LOUDON, N.H. (AP) — David Reutimann’s lofty preseason expectations at making the Chase have been whittled to a bundle of frayed nerves with nine championship-or-bust races to go.

He has no desire to scan the points standings to check how far away he is from landing a spot in the 12-car field.

“There’s no really point,” he said. “I figure when you get close to where you need to be, someone will let me know.”

No one has told Reutimann he’s close enough to drive for the title — yet.

Reutimann has been as steady as any driver over the last nine races, finishing somewhere between fifth and 20th. He’s been consistent enough in the No. 00 to make the Chase reachable, just not strong enough to make a huge leap in points.

At least he hasn’t wrecked his way out of chances.

Reutimann knows he’s running out of time to catapult his way into the top 12 and qualify for the Chase for the Sprint Cup championship. With nine races left until the field is set, Reutimann is finding himself a long shot.

He’s 150 points behind Carl Edwards for the 12th and final spot. It’s not out of reach, but the 19th-place Reutimann would have to surge past six drivers to run for the championship over the last 10 races.

“We need top-fives everywhere you look in order to gain ground,” Reutimann said. “We definitely have our work cut out for us, but if we run like we’re supposed to run, we can legitimately still do it.”

Reutimann can point to some disastrous bad luck early in the season if he fails to make the Chase. He suffered blown motors at Atlanta, Bristol and Texas — all races where he was running inside the top 10. He finished 28th or worse in four of five miserable races from Atlanta to Texas earlier this season to sink in the standings.

“The stuff we had happen to us at the beginning of the year, it’s hard to make up for that,” he said. “We’ve been as far back as 30th and we’ve been able to kind of claw back to where we are now.”

Reutimann knows how to claw back as well as just about any driver in the Cup series. He made his debut in NASCAR’s top level at 35, competing in one race in 2005. Reutimann didn’t drive in the series again until 2007 and for only 26 races.

One of the nicest guys in the garage, he landed a full-time ride in 2008 and won his first Cup race last year.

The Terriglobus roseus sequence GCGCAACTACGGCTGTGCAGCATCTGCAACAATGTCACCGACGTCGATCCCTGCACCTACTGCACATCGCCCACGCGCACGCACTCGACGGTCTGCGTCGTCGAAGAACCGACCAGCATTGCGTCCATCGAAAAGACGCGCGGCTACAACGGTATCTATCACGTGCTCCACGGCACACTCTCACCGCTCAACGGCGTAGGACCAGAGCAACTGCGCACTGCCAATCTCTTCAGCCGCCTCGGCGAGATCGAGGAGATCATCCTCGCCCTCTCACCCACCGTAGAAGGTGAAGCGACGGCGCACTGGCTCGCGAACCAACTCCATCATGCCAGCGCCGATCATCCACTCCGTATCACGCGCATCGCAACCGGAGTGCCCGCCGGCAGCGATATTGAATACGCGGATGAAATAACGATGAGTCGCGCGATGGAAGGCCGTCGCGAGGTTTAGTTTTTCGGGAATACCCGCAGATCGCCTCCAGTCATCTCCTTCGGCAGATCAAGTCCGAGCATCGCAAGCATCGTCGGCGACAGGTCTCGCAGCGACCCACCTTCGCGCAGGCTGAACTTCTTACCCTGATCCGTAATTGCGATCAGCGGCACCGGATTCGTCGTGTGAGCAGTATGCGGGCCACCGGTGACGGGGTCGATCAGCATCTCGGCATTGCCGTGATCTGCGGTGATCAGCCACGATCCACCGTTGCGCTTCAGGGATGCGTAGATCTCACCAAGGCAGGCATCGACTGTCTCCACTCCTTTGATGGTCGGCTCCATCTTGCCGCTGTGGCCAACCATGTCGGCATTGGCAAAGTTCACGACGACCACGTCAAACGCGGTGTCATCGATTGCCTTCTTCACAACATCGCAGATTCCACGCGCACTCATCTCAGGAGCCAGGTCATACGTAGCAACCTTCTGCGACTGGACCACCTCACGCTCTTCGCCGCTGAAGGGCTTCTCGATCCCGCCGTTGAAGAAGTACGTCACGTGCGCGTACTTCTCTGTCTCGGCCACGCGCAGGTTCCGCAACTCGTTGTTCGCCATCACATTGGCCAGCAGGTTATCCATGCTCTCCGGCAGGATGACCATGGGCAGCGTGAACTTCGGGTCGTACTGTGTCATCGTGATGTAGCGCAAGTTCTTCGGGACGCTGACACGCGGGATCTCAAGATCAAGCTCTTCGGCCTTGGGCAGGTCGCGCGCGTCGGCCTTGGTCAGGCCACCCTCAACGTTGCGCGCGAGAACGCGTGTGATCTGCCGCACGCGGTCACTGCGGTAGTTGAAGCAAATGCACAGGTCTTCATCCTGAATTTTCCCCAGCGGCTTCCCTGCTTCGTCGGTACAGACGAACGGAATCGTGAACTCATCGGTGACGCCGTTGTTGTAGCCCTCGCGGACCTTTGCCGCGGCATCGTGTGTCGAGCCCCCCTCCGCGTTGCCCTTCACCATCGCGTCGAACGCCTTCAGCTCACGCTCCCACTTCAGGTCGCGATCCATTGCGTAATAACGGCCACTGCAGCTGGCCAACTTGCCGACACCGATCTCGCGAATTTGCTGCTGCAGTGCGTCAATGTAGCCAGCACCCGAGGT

Reutimann, who drives for Michael Waltrip Racing, flirted with making the Chase for the first time last season. He was within six points of Mark Martin for 12th place at one point, before fading to finish 16th overall.

His run heightened expectations at MWR that he could bust through and find his name in the championship hunt with Chase veterans such as Jimmie Johnson, Jeff Gordon and Kevin Harvick.

“Our performance has been well above what we did last year,” he said. “We just had some mechanical failures that have relegated us to 40th or worse in some of those races. We had good cars in all those races, and just had some failures. That’s all that put us back. Performance-wise, we’re better. Finishing, not so much.”

He’s heating up at the right time.

In the last nine races, Reutimann has scored 1,147 points — eighth most of any driver — and moved from 30th in points to 19th. The 11-position gain is the largest of any driver over that span. Reutimann and Harvick are the only two drivers to finish on the lead lap of the last nine races.

Up ahead this week is a return trip Daytona, where Reutimann finished fifth in the season-opening Daytona 500.

Reutimann is looking for more than a few wins — he’s still waiting to sign his new contract with MWR. He’s signed a series of one-year deals since joining MWR in 2007, and extended job security was something he wanted during talks on another extension that have lingered for months.

Team owner Michael Waltrip said in May that a new deal was “imminent.”

Both sides are still apart.

“It would help a lot just to be done with it and not have to worry about it anymore,” Reutimann said. “Everybody’s trying to get in the same place. I think we’re pretty close to being on the same sheet. You used to shake a guy’s hand and go drive his race car. That’s not the way it works anymore.”

Reutimann isn’t overly concerned about putting the finishing touches on his deal or reading the updated standings after each race.

He wants to reward MWR for its faith in him by qualifying for the Chase. This deep into the season, there’s really only one way to get there.

“We need to win some races,” he said. “Not just a race, but races.”

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